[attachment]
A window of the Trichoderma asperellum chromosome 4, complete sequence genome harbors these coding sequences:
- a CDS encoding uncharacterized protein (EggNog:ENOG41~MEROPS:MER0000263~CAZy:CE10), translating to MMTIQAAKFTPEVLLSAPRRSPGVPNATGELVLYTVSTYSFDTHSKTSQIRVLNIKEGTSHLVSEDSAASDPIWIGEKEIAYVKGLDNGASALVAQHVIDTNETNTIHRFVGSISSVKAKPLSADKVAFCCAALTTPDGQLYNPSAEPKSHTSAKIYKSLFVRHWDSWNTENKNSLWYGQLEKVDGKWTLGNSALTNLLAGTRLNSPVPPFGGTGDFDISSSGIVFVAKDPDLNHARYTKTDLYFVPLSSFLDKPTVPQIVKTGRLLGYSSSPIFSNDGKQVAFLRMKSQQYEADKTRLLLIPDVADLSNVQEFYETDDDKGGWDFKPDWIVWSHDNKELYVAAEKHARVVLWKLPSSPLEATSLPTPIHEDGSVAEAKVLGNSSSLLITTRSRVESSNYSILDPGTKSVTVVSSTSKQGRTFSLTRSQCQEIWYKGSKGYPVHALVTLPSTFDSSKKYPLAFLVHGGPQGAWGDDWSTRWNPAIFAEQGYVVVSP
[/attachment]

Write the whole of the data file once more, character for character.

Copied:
A window of the Trichoderma asperellum chromosome 4, complete sequence genome harbors these coding sequences:
- a CDS encoding uncharacterized protein (EggNog:ENOG41~MEROPS:MER0000263~CAZy:CE10), translating to MMTIQAAKFTPEVLLSAPRRSPGVPNATGELVLYTVSTYSFDTHSKTSQIRVLNIKEGTSHLVSEDSAASDPIWIGEKEIAYVKGLDNGASALVAQHVIDTNETNTIHRFVGSISSVKAKPLSADKVAFCCAALTTPDGQLYNPSAEPKSHTSAKIYKSLFVRHWDSWNTENKNSLWYGQLEKVDGKWTLGNSALTNLLAGTRLNSPVPPFGGTGDFDISSSGIVFVAKDPDLNHARYTKTDLYFVPLSSFLDKPTVPQIVKTGRLLGYSSSPIFSNDGKQVAFLRMKSQQYEADKTRLLLIPDVADLSNVQEFYETDDDKGGWDFKPDWIVWSHDNKELYVAAEKHARVVLWKLPSSPLEATSLPTPIHEDGSVAEAKVLGNSSSLLITTRSRVESSNYSILDPGTKSVTVVSSTSKQGRTFSLTRSQCQEIWYKGSKGYPVHALVTLPSTFDSSKKYPLAFLVHGGPQGAWGDDWSTRWNPAIFAEQGYVVVSP